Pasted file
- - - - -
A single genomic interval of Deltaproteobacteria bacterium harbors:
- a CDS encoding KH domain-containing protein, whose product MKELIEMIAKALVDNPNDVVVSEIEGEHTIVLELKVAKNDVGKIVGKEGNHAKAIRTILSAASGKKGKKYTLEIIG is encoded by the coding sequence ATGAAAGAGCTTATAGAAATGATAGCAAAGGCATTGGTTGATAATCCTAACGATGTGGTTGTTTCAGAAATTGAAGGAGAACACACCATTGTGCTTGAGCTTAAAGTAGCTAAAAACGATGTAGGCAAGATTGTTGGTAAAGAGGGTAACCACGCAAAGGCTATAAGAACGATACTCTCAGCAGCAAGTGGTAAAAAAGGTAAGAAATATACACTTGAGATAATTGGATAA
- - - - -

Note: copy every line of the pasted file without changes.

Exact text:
A single genomic interval of Deltaproteobacteria bacterium harbors:
- a CDS encoding KH domain-containing protein, whose product MKELIEMIAKALVDNPNDVVVSEIEGEHTIVLELKVAKNDVGKIVGKEGNHAKAIRTILSAASGKKGKKYTLEIIG is encoded by the coding sequence ATGAAAGAGCTTATAGAAATGATAGCAAAGGCATTGGTTGATAATCCTAACGATGTGGTTGTTTCAGAAATTGAAGGAGAACACACCATTGTGCTTGAGCTTAAAGTAGCTAAAAACGATGTAGGCAAGATTGTTGGTAAAGAGGGTAACCACGCAAAGGCTATAAGAACGATACTCTCAGCAGCAAGTGGTAAAAAAGGTAAGAAATATACACTTGAGATAATTGGATAA